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Harvest of the Month

Using EatFresh.org, you can also find great recipes using September’s Harvest of the Month, Tomatoes. Check out the information below on tomatoes, sports, and food safety!
 

September Themes:

  • Nutrition: Be Food Safe
  • Harvest of the Month: Tomatoes
  • Physical Activity: Sports

Be Food Safe:

September is National Food Safety Education Month – the perfect time to learn how to safely store, handle, and prepare your food. A critical part of healthy eating is food safety. Reduce your risk of a foodborne illness by following the four basic food safety principles – Clean, Separate, Cook, and Chill.

Here are some tips to Fight BAC!®
  • Clean  – Wash hands and surfaces often. You should wash your hands with warm water and soap for at least 20 seconds before preparing food, eating, and after you use the restroom. Additionally, it’s important that you clean and disinfect any surfaces you might use when preparing your food. This includes countertops, cutting boards, dishes, and utensils.
  • Separate  – Do not cross-contaminate. Raw meat, seafood, poultry, and eggs should be kept separate from other groceries in your refrigerator to prevent cross contamination and the spread of bacteria. Try keeping your raw meat on the bottom shelf of your fridge and have a designated cutting board for fresh produce and another for raw meat, poultry, and seafood.
  • Cook  – Cook to the safe internal temperature. Ensure that there are no harmful bacteria in your food by checking the internal temperature. This is best done by using a food thermometer to measure the internal temperature at the thickest part of your food. Compare the internal temperature to this safe minimum internal temperature guide. If your food is below the safe minimum temperature, continue to cook it until it is.
  • Chill  – Refrigerate promptly. Bacteria thrives and grows quickly at warmer temperatures. Slow the growth of foodborne bacteria in your perishable food by refrigerating to a temperature of 40 degrees Fahrenheit or below. Use a refrigerator thermometer to keep your refrigerator at a constant temperature that is between 40 and 32 degrees Fahrenheit to slow the growth of bacteria, while maintaining the quality of your food. Not sure if you should refrigerate or freeze your food? Check out this storage time chart to learn more!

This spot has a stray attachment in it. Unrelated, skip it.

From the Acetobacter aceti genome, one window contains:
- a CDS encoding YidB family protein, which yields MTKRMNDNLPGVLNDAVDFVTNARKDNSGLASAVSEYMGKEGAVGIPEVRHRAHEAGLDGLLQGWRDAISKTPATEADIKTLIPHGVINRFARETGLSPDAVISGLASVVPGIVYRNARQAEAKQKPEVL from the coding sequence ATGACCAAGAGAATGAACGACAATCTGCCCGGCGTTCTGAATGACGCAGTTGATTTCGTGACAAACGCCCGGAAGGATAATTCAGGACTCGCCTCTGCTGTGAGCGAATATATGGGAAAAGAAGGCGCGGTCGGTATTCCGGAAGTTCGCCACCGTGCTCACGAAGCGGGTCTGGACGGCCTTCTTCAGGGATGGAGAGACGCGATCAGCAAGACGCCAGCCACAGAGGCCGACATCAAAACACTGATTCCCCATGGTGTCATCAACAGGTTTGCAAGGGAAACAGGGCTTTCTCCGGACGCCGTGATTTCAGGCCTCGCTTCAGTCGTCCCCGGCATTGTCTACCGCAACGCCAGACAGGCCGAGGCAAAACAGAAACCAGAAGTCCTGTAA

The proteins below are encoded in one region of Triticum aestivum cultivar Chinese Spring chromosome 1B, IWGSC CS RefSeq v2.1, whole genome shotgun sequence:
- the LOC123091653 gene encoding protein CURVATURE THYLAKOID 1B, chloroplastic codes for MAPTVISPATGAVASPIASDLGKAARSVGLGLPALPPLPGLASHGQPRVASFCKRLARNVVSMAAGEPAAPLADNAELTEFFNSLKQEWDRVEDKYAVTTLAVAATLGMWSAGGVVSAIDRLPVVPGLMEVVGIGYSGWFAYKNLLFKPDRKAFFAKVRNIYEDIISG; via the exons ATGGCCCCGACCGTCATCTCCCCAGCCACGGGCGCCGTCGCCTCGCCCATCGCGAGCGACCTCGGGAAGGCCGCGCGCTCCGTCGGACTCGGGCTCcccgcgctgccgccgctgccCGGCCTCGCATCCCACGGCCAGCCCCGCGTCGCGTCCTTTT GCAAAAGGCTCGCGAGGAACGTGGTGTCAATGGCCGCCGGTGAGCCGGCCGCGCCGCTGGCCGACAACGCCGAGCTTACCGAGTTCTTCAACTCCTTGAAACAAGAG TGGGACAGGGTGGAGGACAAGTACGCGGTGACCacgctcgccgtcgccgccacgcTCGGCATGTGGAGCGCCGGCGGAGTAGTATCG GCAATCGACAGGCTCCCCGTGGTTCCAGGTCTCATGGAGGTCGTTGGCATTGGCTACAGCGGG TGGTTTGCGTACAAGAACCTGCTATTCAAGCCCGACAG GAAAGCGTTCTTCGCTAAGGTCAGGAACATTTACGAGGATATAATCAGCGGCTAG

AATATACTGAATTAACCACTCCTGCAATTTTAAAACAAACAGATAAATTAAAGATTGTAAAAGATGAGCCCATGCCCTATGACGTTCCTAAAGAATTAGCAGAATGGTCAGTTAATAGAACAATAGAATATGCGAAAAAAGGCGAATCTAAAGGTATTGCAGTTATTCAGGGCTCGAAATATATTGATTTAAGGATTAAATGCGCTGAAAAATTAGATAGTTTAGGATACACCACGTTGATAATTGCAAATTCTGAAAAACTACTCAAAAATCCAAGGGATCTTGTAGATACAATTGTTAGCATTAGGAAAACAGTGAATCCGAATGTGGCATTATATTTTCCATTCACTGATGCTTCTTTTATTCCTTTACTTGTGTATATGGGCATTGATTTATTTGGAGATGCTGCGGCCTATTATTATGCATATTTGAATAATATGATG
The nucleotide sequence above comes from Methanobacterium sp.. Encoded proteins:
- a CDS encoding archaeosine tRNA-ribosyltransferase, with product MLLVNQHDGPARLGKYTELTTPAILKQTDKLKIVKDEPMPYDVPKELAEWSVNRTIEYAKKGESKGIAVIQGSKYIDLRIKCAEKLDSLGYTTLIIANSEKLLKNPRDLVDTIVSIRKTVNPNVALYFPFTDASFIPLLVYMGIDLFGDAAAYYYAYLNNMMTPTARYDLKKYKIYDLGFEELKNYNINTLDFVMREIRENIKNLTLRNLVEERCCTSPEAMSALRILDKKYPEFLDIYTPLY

Additional Resources:

Harvest of the Month: Tomatoes

A ½ cup of sliced tomato is a good source of vitamin C and vitamin A.  It is also a good source of vitamin K, potassium, and lycopene. There are more than 4,000 varieties of tomatoes ranging in a variety of size, color, and shape.
 
Featured Recipes:
  • Tomato White Bean Soup – Enjoy this hot soup for your next lunch! English / Spanish / Chinese
  • Black Bean, Corn, and Tomato Salad – This salad makes an excellent side dish or snack! English / Spanish / Chinese
Additional Resources:
  • Harvest of the Month Community Newsletter: Tomatoes – English / Spanish
  • Harvest of the Month Family Newsletter: Tomatoes – English / Spanish
Additional Tomato Information and Recipes:

Energize Your Body with Sports:

Sports are a great way to have fun while being physically active. Engaging in recreational sports is a great way to be physically active; however, this year sports will look different than they have in years past. To keep our community safe and healthy, slow the spread of COVID-19 by only playing sports with those you live with. Do not share any sporting equipment, including sports balls such as basketballs, soccer balls, and footballs, with anyone outside of your household.
 
Here are some tips for getting started with physical activity:
  • Play your favorite sports with those you live with.
  • Do not share sporting equipment with anyone outside of your household.
  • Play at a local park, but remember to bring a mask, and maintain at least 6 feet between you and other groups or people outside of your household.
Additional Resources:
Healthy Communities Branch
CalFresh Healthy Living Program
1775 Story Road, Suite 120
San Jose, CA 95122
Main Line: (408) 793-2700
Fax: (408) 251-4014​

Last updated: 9/1/2020 12:00 AM